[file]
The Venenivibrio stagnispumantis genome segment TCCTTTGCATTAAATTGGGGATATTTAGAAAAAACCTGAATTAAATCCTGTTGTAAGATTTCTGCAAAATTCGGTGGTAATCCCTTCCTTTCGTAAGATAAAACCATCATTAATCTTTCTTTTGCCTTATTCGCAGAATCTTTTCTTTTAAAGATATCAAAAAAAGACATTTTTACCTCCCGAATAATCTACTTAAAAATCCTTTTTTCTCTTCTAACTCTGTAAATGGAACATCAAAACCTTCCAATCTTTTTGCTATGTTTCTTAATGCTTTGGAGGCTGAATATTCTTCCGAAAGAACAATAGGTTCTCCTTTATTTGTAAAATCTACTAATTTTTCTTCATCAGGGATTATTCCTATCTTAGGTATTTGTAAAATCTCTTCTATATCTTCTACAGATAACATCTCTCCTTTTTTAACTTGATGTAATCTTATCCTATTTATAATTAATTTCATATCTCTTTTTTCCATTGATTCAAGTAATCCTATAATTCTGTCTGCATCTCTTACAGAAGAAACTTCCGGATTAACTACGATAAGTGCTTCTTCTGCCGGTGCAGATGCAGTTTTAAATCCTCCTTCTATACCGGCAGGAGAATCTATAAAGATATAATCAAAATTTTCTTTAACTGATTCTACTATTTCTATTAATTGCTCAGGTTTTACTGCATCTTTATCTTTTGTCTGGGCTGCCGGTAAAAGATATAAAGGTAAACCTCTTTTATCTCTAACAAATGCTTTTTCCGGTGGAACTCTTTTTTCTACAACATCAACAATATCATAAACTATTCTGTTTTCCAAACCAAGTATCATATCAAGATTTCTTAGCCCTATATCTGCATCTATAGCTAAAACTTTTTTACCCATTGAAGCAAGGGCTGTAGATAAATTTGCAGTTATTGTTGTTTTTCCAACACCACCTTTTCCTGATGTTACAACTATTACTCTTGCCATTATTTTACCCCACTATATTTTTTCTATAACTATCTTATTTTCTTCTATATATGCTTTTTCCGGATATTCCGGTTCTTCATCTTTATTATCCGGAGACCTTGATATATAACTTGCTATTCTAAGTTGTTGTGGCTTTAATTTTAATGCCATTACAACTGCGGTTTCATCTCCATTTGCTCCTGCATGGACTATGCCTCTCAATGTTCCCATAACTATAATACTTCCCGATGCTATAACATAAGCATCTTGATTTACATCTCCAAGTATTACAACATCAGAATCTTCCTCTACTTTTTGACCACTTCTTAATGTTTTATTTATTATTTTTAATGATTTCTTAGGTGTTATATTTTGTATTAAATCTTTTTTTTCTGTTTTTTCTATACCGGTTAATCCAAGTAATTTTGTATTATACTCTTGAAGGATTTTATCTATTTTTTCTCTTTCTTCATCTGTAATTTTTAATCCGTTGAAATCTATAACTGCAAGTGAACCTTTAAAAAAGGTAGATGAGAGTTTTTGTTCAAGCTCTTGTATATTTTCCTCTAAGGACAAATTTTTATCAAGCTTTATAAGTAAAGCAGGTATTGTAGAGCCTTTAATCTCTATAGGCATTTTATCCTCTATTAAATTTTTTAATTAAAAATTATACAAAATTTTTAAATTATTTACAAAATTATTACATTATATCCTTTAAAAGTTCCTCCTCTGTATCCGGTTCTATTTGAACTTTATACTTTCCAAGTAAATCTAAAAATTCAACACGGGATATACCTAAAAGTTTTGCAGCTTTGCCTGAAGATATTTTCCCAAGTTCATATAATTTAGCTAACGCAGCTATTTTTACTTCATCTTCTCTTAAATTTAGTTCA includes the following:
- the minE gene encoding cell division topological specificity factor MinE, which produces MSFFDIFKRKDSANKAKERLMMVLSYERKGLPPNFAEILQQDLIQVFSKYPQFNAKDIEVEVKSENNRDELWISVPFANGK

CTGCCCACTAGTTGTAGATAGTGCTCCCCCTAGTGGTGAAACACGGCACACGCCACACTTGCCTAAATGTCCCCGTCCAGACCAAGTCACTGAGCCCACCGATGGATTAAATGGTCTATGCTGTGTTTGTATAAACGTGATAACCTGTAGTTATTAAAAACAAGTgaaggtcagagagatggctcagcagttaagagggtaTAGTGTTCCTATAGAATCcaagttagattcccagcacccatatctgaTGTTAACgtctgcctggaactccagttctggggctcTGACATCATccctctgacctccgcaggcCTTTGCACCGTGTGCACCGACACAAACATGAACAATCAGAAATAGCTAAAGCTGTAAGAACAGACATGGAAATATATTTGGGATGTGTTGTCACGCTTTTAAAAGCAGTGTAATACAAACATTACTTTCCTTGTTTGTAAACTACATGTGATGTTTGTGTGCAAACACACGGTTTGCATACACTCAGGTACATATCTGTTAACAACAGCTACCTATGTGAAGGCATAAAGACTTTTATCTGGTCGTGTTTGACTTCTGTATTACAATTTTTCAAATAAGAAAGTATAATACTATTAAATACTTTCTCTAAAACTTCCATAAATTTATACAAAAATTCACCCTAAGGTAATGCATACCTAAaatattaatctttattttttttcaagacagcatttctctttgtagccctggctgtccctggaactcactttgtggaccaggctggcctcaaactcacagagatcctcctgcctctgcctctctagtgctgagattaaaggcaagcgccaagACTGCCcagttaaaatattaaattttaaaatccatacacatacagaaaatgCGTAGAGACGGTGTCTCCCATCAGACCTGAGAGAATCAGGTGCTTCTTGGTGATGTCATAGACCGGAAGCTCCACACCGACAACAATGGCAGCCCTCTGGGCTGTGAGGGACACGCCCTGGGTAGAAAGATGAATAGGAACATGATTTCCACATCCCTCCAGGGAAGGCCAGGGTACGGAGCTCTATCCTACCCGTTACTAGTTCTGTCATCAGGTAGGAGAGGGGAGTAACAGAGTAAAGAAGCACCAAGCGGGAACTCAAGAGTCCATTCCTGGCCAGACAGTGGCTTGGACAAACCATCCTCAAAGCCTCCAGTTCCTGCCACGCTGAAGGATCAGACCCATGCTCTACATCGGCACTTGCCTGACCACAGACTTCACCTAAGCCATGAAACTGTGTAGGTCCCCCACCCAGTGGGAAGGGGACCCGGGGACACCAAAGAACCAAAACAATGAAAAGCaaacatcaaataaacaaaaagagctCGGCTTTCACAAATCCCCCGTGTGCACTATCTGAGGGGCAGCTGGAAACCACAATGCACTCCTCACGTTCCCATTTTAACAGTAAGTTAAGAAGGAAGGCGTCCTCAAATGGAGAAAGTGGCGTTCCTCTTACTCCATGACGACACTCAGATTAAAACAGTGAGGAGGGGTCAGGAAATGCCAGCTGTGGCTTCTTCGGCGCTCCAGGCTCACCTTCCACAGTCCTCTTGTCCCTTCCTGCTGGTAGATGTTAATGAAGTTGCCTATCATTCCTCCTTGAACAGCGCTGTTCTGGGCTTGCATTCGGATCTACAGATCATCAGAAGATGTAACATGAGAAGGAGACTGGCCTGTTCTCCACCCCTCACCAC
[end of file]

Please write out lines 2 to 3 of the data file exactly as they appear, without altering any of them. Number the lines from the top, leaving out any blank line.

- the minE gene encoding cell division topological specificity factor MinE, which produces MSFFDIFKRKDSANKAKERLMMVLSYERKGLPPNFAEILQQDLIQVFSKYPQFNAKDIEVEVKSENNRDELWISVPFANGK

CTGCCCACTAGTTGTAGATAGTGCTCCCCCTAGTGGTGAAACACGGCACACGCCACACTTGCCTAAATGTCCCCGTCCAGACCAAGTCACTGAGCCCACCGATGGATTAAATGGTCTATGCTGTGTTTGTATAAACGTGATAACCTGTAGTTATTAAAAACAAGTgaaggtcagagagatggctcagcagttaagagggtaTAGTGTTCCTATAGAATCcaagttagattcccagcacccatatctgaTGTTAACgtctgcctggaactccagttctggggctcTGACATCATccctctgacctccgcaggcCTTTGCACCGTGTGCACCGACACAAACATGAACAATCAGAAATAGCTAAAGCTGTAAGAACAGACATGGAAATATATTTGGGATGTGTTGTCACGCTTTTAAAAGCAGTGTAATACAAACATTACTTTCCTTGTTTGTAAACTACATGTGATGTTTGTGTGCAAACACACGGTTTGCATACACTCAGGTACATATCTGTTAACAACAGCTACCTATGTGAAGGCATAAAGACTTTTATCTGGTCGTGTTTGACTTCTGTATTACAATTTTTCAAATAAGAAAGTATAATACTATTAAATACTTTCTCTAAAACTTCCATAAATTTATACAAAAATTCACCCTAAGGTAATGCATACCTAAaatattaatctttattttttttcaagacagcatttctctttgtagccctggctgtccctggaactcactttgtggaccaggctggcctcaaactcacagagatcctcctgcctctgcctctctagtgctgagattaaaggcaagcgccaagACTGCCcagttaaaatattaaattttaaaatccatacacatacagaaaatgCGTAGAGACGGTGTCTCCCATCAGACCTGAGAGAATCAGGTGCTTCTTGGTGATGTCATAGACCGGAAGCTCCACACCGACAACAATGGCAGCCCTCTGGGCTGTGAGGGACACGCCCTGGGTAGAAAGATGAATAGGAACATGATTTCCACATCCCTCCAGGGAAGGCCAGGGTACGGAGCTCTATCCTACCCGTTACTAGTTCTGTCATCAGGTAGGAGAGGGGAGTAACAGAGTAAAGAAGCACCAAGCGGGAACTCAAGAGTCCATTCCTGGCCAGACAGTGGCTTGGACAAACCATCCTCAAAGCCTCCAGTTCCTGCCACGCTGAAGGATCAGACCCATGCTCTACATCGGCACTTGCCTGACCACAGACTTCACCTAAGCCATGAAACTGTGTAGGTCCCCCACCCAGTGGGAAGGGGACCCGGGGACACCAAAGAACCAAAACAATGAAAAGCaaacatcaaataaacaaaaagagctCGGCTTTCACAAATCCCCCGTGTGCACTATCTGAGGGGCAGCTGGAAACCACAATGCACTCCTCACGTTCCCATTTTAACAGTAAGTTAAGAAGGAAGGCGTCCTCAAATGGAGAAAGTGGCGTTCCTCTTACTCCATGACGACACTCAGATTAAAACAGTGAGGAGGGGTCAGGAAATGCCAGCTGTGGCTTCTTCGGCGCTCCAGGCTCACCTTCCACAGTCCTCTTGTCCCTTCCTGCTGGTAGATGTTAATGAAGTTGCCTATCATTCCTCCTTGAACAGCGCTGTTCTGGGCTTGCATTCGGATCTACAGATCATCAGAAGATGTAACATGAGAAGGAGACTGGCCTGTTCTCCACCCCTCACCAC